Turkish Novelist Orhan Pamuk Receives Nobel Prize in Literature
TWIG - Novelist Orhan Pamuk won the Nobel literature prize on Thursday for poetically pushing the cross-cultural envelope in internationally acclaimed works set in his native Turkey.
The Swedish Academy hailed lifelong Istanbul resident Pamuk as a great literary figure "who in the quest for the melancholic soul of his native city has discovered new symbols for the clash and interlacing of cultures".
Pamuk also has a special relationship with Germany, which has more than two million Turkish immigrants. Last year, the Frankfurt Book Fair awarded the author Germanys most prestigious book award - the Peace Prize of the German Book Trade, an honor bestowed this year upon German sociologist Wolf Lepenies.
German Foreign Minister Frank-Walter Steinmeier in a statement on Thursday praised the writer thusly: "In his works Pamuk connects the culture of the European novel with the mystical-oriental tradition of storytelling. He interweaves the rich oriental tradition of his country with current political and societal questions."
"But Orhan Pamuk is not just a Brückenbauer (builder of bridges) between literary styles and eras, he is also a Brückenbauer between the Orient and Occident, between Turkey and Europe. In this role he is making the case for Turkish accession to the European Union. I was particularly impressed by his decisive plea at the awards ceremony for the Peace Prize last year," Steinmeier added.
Beyond his bestselling books, he moreover also received the Nobel prize in recognition of his international status as an eloquent and outspoken activist for the freedom of expression. "The selection of Pamuk, whose recent trial for insulting Turkishness made headlines worldwide, continues a trend among Nobel judges of picking writers in conflict with their own governments," the Associated Press reported on Thursday.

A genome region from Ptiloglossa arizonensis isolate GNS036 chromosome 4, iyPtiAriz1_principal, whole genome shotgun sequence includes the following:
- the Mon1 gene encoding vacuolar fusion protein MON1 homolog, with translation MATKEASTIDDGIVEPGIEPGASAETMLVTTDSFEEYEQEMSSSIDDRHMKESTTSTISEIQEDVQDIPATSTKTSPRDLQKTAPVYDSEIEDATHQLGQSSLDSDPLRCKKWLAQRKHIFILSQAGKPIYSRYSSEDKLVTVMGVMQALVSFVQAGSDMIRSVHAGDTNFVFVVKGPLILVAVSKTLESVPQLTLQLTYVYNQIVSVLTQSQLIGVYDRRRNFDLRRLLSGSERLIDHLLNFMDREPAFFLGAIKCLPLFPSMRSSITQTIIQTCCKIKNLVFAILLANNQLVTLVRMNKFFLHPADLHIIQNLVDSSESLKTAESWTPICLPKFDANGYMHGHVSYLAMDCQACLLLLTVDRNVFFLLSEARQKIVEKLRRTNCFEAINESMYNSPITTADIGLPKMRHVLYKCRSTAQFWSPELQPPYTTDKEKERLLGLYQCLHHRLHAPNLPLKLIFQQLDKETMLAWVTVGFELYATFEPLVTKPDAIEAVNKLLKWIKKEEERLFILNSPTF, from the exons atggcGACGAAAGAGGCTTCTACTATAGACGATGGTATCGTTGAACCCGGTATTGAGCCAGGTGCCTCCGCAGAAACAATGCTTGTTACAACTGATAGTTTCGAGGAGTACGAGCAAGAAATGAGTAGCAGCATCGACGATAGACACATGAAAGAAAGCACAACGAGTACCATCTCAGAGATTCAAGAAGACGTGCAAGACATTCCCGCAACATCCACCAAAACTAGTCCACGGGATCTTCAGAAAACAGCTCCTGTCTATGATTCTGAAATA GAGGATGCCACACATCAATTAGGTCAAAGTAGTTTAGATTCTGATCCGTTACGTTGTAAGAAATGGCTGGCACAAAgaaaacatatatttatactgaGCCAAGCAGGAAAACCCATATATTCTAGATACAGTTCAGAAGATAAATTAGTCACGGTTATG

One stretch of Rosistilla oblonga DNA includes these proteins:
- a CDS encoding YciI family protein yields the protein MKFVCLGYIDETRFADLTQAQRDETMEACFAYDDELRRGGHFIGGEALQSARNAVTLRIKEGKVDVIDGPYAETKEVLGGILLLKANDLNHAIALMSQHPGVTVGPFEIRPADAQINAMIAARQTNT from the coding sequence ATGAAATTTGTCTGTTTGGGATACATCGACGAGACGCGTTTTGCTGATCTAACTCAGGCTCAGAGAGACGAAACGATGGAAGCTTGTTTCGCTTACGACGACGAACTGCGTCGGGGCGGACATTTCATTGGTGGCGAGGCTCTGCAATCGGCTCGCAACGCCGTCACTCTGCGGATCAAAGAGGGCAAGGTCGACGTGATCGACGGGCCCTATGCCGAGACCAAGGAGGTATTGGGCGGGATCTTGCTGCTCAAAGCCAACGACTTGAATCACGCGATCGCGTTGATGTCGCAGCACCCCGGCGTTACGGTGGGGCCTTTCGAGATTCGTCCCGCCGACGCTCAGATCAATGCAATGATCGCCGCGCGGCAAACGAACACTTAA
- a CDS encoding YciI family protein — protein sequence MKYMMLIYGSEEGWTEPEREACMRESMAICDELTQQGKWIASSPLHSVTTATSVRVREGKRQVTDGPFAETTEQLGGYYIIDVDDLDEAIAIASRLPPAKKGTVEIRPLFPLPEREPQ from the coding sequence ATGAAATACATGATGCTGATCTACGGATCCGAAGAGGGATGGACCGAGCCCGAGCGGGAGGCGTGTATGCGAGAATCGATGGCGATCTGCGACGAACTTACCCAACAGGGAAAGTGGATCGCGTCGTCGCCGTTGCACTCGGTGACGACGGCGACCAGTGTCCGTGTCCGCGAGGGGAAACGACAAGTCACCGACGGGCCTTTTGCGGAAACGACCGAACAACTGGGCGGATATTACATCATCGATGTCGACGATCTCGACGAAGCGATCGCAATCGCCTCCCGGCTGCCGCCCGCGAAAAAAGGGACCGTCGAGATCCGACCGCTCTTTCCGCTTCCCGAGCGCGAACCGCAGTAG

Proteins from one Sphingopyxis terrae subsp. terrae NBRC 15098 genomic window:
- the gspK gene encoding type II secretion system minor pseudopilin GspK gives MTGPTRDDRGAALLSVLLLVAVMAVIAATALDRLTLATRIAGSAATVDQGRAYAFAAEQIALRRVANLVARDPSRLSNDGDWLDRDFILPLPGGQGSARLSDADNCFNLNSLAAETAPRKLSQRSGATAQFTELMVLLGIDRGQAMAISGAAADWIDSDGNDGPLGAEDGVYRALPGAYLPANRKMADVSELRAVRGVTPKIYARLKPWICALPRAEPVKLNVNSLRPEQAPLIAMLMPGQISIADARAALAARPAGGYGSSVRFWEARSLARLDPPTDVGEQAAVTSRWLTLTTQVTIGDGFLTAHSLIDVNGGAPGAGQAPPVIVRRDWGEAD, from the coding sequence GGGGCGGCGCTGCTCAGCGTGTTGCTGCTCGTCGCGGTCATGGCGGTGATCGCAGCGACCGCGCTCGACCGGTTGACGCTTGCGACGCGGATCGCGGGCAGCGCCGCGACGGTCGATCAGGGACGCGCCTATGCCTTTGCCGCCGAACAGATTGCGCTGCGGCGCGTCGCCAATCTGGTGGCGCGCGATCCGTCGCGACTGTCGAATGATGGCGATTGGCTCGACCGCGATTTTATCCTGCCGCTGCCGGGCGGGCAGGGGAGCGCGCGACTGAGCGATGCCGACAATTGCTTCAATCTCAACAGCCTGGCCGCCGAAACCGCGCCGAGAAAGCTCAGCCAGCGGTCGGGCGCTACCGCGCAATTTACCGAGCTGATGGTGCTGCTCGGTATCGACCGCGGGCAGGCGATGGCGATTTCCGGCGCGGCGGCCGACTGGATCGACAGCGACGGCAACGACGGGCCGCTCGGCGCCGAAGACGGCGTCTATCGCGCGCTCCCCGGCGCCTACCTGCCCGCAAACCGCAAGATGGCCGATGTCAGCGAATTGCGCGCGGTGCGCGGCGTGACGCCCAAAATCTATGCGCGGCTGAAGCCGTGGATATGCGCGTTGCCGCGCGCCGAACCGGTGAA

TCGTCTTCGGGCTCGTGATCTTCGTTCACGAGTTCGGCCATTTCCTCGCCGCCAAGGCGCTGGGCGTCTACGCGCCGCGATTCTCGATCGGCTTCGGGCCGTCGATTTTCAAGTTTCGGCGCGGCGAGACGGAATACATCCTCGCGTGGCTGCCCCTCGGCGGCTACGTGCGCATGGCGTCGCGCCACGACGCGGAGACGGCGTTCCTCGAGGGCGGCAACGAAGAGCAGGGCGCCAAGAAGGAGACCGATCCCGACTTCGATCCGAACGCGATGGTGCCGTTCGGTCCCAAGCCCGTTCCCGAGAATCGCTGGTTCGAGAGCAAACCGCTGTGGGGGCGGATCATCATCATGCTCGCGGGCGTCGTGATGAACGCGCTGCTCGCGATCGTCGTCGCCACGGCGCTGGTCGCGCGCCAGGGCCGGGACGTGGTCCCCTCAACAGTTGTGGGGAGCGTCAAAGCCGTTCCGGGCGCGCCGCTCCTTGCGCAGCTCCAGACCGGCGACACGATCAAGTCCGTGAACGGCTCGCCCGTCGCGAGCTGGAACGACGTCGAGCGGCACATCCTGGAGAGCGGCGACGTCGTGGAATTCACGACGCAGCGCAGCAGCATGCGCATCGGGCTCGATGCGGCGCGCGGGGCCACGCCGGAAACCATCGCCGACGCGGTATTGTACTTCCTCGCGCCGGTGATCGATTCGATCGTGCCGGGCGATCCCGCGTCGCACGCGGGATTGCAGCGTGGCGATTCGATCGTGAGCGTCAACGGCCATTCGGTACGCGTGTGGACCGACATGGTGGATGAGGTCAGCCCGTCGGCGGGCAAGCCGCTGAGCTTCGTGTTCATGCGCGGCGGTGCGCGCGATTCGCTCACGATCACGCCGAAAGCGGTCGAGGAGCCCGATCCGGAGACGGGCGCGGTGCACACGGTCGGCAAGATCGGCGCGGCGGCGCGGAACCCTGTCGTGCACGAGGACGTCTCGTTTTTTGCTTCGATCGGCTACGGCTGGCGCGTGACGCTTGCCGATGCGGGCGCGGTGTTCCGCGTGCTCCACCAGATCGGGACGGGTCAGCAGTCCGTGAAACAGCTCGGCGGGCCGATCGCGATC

Cem Özdemir, a German member of the Green Party in the European Parliament and a prominent politician, writer and commentator in Germany with Turkish roots, in a statement moreover suggested that the Turkish government consider rescinding the law under which Pamuk was tried.
"I hope that this happy occasion will provide an impetus for Turkey to finally delete the controversial paragraph 301 from its criminal code, with which Orhan was threatened," said Özdemir, adding that Pamuk "has always unwaveringly engaged himself for freedom of expression and an open and honest approach to conflicts and taboos in Turkey".
"This prize honors one of the most exceptional representatives of a very lively cultural scene in a country that is undergoing dramatic change," said Özdemir. "We need such mediators between cultures more than ever today."
Pamuk, 54, who was once set on becoming a painter, grew up
in a prosperous, secular middle-class Istanbul family. His works, which
include the novels "My Name is Red" and "Snow", have been translated into 35
languages and published in over 100 countries.
Links:More about Pamuk (Nobel Prize website) The Peace Prize of the German Book Trade
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